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Maxine Sauter, 70, dies at home

Maxine Sauter, the colorful and popular Island County Treasurer who was just finishing her fourth consecutive term in office, was found dead at her Oak Harbor home Tuesday morning.

According to the Island County Sheriff’s office, 70-year-old Sauter was found by co-worker Linda Root sometime between 7:30 and 8:30 a.m. Root regularly picked Sauter up at her home in Oak Harbor’s Conniston Way in order to car pool to her county office in Coupeville.

A memorial service is planned for Sauter at the Methodist Church in Oak Harbor Monday, Nov. 25, at 1 p.m. She will be buried next to her husband, Lou, in Arlington National Cemetery.

Russ Lindner, Island County chief criminal deputy, said there was nothing suspicious about Sauter’s death.

“It was probably caused by some sort of medical condition,” Lindner said Tuesday morning. “But that will be determined for sure by an autopsy,” he added.

Sauter was a 16-year veteran of the treasurer’s office known by many for her feisty phrase, “Never has a penny gone missing!” Originally hailing from the East Coast, Sauter spent some time as a financial manager on Wall Street before moving to the Northwest.

She recently was defeated in her bid for a fifth term by Democrat Linda Riffe, a local school administrator, after a controversial race that made issue of reports by the state auditor that Sauter’s office lacked sufficient financial controls.

Despite the campaign controversy, Sauter was a much beloved figure throughout Island County, well-known for her charitable and community-building activities, and especially for her abiding love of animals. Sauter was a founding member of Whidbey Animal Improvement Foundation (WAIF) in Island County and NOAH, an animal shelter on Camano Island.

Sauter mortgaged her house to help construct the WAIF building and was on the board of directors until five years ago.

Rick Renouard at the treasurer’s office said Sauter could be a generous boss. She brought in cakes for employees’ birthdays and often presented them with a Beanie Baby.

“During really busy times,” he said, “she would bring in pizza or donuts.”

Harry Ferrier, who was county auditor from 1981 to 1990, said Sauter impressed him by cleaning up the treasurer’s office in the 1980s.

“She did a vastly greater job than her predecessor,” he said, “in getting money in the bank and getting it invested.”

Island County Commissioner Mac McDowell said he was a long-time friend of Sauter, since well before he was first elected to serve in 1996.

“I’ve been friends with Maxine for a long time,” McDowell said from his office Tuesday afternoon. “She’s always been a good friend, and has done a good job for the citizens of Island County for 16 years.”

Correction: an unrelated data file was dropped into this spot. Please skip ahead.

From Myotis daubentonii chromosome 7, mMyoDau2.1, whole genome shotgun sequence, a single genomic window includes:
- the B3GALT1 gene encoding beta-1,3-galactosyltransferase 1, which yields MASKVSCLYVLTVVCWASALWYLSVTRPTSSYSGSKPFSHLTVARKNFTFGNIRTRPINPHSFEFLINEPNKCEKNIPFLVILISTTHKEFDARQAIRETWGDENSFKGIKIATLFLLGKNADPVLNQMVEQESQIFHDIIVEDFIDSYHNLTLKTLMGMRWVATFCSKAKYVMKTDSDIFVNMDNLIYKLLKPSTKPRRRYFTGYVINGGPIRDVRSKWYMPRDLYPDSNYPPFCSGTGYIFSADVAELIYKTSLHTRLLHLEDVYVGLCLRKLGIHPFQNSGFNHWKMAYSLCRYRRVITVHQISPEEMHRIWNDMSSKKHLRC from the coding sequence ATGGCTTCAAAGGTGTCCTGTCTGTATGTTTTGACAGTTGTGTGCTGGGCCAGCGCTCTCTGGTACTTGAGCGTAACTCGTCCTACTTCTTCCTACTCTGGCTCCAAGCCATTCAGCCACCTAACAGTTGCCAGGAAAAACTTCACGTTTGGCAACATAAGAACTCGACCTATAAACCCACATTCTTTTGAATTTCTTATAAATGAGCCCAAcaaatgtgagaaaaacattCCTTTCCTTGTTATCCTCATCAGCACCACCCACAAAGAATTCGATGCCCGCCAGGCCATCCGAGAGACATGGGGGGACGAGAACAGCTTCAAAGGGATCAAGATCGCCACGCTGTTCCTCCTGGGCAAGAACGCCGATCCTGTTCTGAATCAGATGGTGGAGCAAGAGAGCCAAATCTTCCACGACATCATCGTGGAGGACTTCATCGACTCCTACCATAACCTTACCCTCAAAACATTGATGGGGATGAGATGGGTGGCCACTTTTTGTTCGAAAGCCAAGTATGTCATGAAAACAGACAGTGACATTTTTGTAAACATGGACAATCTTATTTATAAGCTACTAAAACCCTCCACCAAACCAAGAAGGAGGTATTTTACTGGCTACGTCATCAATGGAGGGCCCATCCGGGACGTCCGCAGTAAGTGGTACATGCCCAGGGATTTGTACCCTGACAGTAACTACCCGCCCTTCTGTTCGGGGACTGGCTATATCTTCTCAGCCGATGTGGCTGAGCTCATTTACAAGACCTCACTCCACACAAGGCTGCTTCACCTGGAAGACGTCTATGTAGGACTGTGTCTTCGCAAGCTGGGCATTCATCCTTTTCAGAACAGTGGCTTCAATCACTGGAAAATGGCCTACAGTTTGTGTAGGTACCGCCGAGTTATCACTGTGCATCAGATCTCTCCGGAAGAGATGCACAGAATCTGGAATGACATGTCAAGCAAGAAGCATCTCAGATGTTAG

McDowell acknowledged Sauter’s deep concern for the welfare of all animals. “She’s always been a huge supporter of animals, having been a founder of WAIF,” he said.

McDowell added that he and his family will miss Sauter deeply.

“She was involved in many things in the county and always had political support from the whole island,” he said.

Susan Berta of the non-profit Orca Network said Sauter was a “true and dedicated” supporter of the organization, which involves citizens in helping researchers track the movement of whales. Berta said it’s important to realize the great extent to which Sauter’s life was dedicated to helping animals in every way she possibly could.

“Maxine always spoke out for what she believed in, and was a strong voice and advocate for animals who could not speak for themselves,” Berta said. “Her spunk and unending enthusiasm and encouragement have lifted our spirits over the past seven years while we worked on the Lolita campaign and other orca issues.”

Berta said Sauter was always talking about how deeply touched she was by orcas, adding that she gave members of the organization a lot of loyal support and encouragement both in their personal and professional lives.

“We will miss her very deeply, and know the community has suffered a great loss,” Berta said.

Shari Bibich, director of WAIF’s Coupeville animal shelter, said she was “shocked and saddened” by news of Sauter’s death. She added that Sauter had two dogs, a collie recently rescued from questionable conditions in a Camano Island puppy mill as well as a sheltie.

“We will miss her,” Bibich said.

News-Times reporter Jessie Stensland and South Whidbey Record reporter Gayle Saran contributed to this article.

Community Events, April 2014

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